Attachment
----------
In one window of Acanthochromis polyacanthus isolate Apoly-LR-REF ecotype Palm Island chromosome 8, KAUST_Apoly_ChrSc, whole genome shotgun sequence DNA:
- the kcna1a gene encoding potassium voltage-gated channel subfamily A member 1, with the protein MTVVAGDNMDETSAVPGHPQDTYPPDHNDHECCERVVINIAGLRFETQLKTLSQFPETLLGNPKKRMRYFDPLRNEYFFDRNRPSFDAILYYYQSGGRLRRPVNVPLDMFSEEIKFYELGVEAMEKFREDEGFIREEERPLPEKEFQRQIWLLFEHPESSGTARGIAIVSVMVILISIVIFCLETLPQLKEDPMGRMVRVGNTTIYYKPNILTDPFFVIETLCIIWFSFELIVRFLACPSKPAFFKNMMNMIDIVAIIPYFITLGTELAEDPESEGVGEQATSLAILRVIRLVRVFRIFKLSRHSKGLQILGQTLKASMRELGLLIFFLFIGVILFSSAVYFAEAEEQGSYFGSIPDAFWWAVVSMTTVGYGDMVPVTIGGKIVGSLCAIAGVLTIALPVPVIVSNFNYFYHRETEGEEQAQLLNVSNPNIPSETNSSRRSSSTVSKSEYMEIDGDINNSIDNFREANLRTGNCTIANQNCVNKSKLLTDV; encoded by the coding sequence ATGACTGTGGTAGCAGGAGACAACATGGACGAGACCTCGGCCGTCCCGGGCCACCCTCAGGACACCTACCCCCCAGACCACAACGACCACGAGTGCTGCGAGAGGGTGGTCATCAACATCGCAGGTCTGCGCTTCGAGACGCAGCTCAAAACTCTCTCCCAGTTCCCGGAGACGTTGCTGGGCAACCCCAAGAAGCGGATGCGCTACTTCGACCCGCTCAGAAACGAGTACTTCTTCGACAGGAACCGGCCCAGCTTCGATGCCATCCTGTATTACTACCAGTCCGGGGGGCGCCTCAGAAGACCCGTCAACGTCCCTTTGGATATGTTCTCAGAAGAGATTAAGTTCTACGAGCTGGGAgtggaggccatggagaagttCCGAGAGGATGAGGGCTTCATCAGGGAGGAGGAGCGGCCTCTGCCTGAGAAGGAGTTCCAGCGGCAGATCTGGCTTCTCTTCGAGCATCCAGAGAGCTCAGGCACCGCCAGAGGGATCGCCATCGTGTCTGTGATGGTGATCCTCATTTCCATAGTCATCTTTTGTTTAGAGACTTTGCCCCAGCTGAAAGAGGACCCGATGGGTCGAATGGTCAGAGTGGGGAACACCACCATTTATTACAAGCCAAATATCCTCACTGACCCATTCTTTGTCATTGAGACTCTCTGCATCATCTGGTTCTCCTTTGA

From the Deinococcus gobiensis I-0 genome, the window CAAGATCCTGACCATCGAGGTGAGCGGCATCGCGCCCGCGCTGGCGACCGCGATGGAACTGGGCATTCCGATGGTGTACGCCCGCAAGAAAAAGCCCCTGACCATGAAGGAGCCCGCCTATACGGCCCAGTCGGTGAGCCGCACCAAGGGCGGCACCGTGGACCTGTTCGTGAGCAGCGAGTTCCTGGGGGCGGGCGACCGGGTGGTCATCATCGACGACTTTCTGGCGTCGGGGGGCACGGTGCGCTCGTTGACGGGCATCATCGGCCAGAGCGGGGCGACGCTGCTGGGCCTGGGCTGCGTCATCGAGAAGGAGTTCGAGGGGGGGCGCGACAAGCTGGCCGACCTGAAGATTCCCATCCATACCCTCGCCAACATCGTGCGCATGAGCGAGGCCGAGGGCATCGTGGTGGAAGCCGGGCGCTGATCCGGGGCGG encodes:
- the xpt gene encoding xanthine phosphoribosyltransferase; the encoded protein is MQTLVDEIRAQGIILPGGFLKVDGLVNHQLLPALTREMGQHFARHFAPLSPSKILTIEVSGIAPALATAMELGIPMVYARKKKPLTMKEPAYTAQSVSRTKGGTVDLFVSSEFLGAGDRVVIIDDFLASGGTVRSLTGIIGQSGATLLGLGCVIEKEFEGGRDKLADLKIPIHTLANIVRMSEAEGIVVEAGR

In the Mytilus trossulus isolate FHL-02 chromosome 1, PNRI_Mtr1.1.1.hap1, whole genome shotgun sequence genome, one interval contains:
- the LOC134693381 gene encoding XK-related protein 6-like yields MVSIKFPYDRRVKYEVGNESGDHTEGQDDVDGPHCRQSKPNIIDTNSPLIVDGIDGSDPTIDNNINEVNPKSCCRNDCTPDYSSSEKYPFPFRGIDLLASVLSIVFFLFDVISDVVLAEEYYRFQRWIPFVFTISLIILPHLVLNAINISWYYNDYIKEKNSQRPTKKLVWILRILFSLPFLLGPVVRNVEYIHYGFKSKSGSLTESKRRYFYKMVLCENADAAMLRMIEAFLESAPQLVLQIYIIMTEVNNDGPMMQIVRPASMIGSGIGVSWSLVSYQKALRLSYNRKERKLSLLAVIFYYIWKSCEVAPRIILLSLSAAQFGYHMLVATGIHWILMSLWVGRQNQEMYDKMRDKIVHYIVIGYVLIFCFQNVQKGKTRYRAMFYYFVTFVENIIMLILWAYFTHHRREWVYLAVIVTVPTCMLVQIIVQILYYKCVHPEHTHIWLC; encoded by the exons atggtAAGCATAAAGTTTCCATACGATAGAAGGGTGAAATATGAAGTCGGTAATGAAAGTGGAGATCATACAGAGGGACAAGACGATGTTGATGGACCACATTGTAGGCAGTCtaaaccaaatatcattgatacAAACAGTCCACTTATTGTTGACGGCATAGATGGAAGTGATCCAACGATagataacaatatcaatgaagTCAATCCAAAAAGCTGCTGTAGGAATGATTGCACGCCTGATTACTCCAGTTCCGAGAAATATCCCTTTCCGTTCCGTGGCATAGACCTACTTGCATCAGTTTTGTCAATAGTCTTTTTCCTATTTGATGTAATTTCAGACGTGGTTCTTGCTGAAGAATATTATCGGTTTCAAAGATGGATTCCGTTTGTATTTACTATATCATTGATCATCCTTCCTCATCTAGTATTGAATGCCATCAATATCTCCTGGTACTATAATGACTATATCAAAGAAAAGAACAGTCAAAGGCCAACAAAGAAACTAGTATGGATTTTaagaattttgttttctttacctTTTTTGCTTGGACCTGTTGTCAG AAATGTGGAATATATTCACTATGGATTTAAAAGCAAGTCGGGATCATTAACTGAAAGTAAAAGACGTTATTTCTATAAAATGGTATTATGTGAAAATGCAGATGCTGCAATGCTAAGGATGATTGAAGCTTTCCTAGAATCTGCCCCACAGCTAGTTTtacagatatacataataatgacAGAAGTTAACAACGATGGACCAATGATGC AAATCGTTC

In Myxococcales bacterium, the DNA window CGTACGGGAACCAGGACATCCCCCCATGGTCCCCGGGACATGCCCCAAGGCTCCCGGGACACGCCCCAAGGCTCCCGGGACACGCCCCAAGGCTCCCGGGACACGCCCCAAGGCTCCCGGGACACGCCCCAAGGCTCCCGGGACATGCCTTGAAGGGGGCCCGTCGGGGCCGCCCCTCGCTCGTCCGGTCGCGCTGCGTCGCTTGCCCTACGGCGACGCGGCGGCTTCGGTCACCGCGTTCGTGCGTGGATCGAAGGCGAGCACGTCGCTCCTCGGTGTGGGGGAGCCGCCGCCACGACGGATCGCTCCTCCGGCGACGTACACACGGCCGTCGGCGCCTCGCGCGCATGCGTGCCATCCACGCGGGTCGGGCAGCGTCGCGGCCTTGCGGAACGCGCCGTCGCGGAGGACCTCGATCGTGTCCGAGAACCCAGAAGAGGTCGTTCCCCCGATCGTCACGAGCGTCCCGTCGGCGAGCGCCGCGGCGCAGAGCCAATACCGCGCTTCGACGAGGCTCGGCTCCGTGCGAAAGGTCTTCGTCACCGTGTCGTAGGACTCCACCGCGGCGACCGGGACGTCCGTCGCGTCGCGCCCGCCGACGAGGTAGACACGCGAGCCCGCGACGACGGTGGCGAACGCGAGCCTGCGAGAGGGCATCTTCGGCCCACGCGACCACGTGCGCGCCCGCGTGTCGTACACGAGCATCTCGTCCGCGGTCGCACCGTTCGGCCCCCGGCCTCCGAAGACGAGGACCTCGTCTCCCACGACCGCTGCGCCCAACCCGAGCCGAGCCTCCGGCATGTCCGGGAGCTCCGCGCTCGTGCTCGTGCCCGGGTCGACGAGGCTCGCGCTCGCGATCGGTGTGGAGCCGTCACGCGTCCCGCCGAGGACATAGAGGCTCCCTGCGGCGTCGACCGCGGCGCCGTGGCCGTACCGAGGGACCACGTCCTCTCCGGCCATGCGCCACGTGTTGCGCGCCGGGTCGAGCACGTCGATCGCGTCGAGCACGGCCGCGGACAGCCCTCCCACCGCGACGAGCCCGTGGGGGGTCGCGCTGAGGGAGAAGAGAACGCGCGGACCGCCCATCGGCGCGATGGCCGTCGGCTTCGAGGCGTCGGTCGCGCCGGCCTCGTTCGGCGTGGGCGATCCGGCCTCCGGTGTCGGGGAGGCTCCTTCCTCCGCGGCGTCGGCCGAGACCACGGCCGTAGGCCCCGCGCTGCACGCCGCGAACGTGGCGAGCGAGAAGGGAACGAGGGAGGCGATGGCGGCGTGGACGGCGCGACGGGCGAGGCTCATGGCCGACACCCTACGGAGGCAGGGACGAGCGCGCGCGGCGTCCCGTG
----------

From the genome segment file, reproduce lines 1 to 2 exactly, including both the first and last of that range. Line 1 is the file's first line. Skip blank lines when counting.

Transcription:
In one window of Acanthochromis polyacanthus isolate Apoly-LR-REF ecotype Palm Island chromosome 8, KAUST_Apoly_ChrSc, whole genome shotgun sequence DNA:
- the kcna1a gene encoding potassium voltage-gated channel subfamily A member 1, with the protein MTVVAGDNMDETSAVPGHPQDTYPPDHNDHECCERVVINIAGLRFETQLKTLSQFPETLLGNPKKRMRYFDPLRNEYFFDRNRPSFDAILYYYQSGGRLRRPVNVPLDMFSEEIKFYELGVEAMEKFREDEGFIREEERPLPEKEFQRQIWLLFEHPESSGTARGIAIVSVMVILISIVIFCLETLPQLKEDPMGRMVRVGNTTIYYKPNILTDPFFVIETLCIIWFSFELIVRFLACPSKPAFFKNMMNMIDIVAIIPYFITLGTELAEDPESEGVGEQATSLAILRVIRLVRVFRIFKLSRHSKGLQILGQTLKASMRELGLLIFFLFIGVILFSSAVYFAEAEEQGSYFGSIPDAFWWAVVSMTTVGYGDMVPVTIGGKIVGSLCAIAGVLTIALPVPVIVSNFNYFYHRETEGEEQAQLLNVSNPNIPSETNSSRRSSSTVSKSEYMEIDGDINNSIDNFREANLRTGNCTIANQNCVNKSKLLTDV; encoded by the coding sequence ATGACTGTGGTAGCAGGAGACAACATGGACGAGACCTCGGCCGTCCCGGGCCACCCTCAGGACACCTACCCCCCAGACCACAACGACCACGAGTGCTGCGAGAGGGTGGTCATCAACATCGCAGGTCTGCGCTTCGAGACGCAGCTCAAAACTCTCTCCCAGTTCCCGGAGACGTTGCTGGGCAACCCCAAGAAGCGGATGCGCTACTTCGACCCGCTCAGAAACGAGTACTTCTTCGACAGGAACCGGCCCAGCTTCGATGCCATCCTGTATTACTACCAGTCCGGGGGGCGCCTCAGAAGACCCGTCAACGTCCCTTTGGATATGTTCTCAGAAGAGATTAAGTTCTACGAGCTGGGAgtggaggccatggagaagttCCGAGAGGATGAGGGCTTCATCAGGGAGGAGGAGCGGCCTCTGCCTGAGAAGGAGTTCCAGCGGCAGATCTGGCTTCTCTTCGAGCATCCAGAGAGCTCAGGCACCGCCAGAGGGATCGCCATCGTGTCTGTGATGGTGATCCTCATTTCCATAGTCATCTTTTGTTTAGAGACTTTGCCCCAGCTGAAAGAGGACCCGATGGGTCGAATGGTCAGAGTGGGGAACACCACCATTTATTACAAGCCAAATATCCTCACTGACCCATTCTTTGTCATTGAGACTCTCTGCATCATCTGGTTCTCCTTTGA